Azar Nafisi— Reading is like Alice running after that white rabbit, because she is curious; she wants to know more about a talking rabbit. She is prepared to take the risk and jump down that hole without knowing what she will find at the bottom of the well. This is
Nicholas Wolterstorff— Recently I dipped once again into Charles Taylor’s massive A Secular Age, and one of the themes he develops there led me to reflect on the implications of that theme for the place of religion in the university—by which I do not mean the place of the study
Tracy Daugherty— “At some deep level, poetry and physics are similar endeavors,” writes Mark A. Peterson, a mathematician and science historian. Both the poet and the scientist use the tools of their craft—words, numbers—to discover core truths about the nature and shape of the universe and humanity’s place in it.
David G. Roskies— Writing, we are told, is a form of resistance. The act of writing is an assertion of one’s selfhood, one’s right to live, think and feel in the face of all that negates it. But writing can just as easily be an escape from reality, an exercise
From time to time it is important to step back and look at where you’ve come from and how that shapes where you’re going. That goes for life and it goes for business. For a university press like ours, with the rapid pace of publishing so many great books every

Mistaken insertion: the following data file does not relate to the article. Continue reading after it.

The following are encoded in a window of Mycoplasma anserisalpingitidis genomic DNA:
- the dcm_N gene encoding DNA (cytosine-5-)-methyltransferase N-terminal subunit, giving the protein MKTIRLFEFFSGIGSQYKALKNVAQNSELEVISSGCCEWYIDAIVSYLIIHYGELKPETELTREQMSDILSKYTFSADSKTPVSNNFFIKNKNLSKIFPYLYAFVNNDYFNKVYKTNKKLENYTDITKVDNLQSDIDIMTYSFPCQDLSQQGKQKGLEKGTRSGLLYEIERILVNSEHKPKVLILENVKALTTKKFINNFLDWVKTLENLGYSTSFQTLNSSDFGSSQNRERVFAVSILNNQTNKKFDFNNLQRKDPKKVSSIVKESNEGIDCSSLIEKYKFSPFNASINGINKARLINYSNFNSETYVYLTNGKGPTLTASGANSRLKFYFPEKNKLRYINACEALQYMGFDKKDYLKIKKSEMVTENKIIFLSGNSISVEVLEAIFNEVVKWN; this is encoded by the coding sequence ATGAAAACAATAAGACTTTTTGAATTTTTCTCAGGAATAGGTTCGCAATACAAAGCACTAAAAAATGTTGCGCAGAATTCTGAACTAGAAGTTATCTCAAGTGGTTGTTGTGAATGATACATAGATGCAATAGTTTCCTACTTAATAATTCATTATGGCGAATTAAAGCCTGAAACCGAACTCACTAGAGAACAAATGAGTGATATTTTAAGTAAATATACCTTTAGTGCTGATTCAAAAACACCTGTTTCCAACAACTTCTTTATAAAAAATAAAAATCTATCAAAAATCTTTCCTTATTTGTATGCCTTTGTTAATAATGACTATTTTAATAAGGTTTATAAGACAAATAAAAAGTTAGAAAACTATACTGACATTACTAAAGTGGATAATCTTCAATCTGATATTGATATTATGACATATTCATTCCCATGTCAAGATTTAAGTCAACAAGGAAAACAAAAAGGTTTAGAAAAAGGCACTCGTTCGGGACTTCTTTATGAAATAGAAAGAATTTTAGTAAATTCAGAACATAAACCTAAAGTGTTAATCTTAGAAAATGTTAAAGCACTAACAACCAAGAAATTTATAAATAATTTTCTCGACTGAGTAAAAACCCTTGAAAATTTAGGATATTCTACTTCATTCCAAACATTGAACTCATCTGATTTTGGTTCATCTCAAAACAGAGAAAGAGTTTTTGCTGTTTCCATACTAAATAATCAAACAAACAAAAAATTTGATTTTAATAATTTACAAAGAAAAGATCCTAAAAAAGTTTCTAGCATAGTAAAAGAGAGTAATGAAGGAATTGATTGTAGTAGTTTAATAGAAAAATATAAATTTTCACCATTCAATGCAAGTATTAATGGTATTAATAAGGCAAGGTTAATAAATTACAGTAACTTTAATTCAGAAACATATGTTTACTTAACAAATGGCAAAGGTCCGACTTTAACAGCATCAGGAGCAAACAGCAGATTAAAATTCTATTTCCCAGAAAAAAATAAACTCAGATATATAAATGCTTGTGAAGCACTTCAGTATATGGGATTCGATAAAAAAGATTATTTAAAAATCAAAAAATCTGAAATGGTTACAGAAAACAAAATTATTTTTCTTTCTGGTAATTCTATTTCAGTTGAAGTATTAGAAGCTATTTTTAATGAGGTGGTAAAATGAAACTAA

Alberto Manguel— I would argue that public libraries, holding both virtual and material texts, are an essential instrument to counter loneliness. I would defend their place as society’s memory and experience. I would say that without public libraries, and without a conscious understanding of their role, a society of the
Christopher Tyerman— We all know about the Crusades, don’t we? They were wars fought by western European Christians against Muslim control of Jerusalem and the Holy Land of Palestine. They began in 1095, when Pope Urban II summoned the knights of Christendom to undertake a war that would earn its
Robert Louis Wilken— In the Supreme Court case Minersville School District v. Gobitis, 1940, that upheld compulsory pledging of allegiance to the U.S. flag in schools, Justice Felix Frankfurter, writing for the majority, said: “Centuries of strife over the erection of particular dogmas as exclusive or all-comprehending faiths led to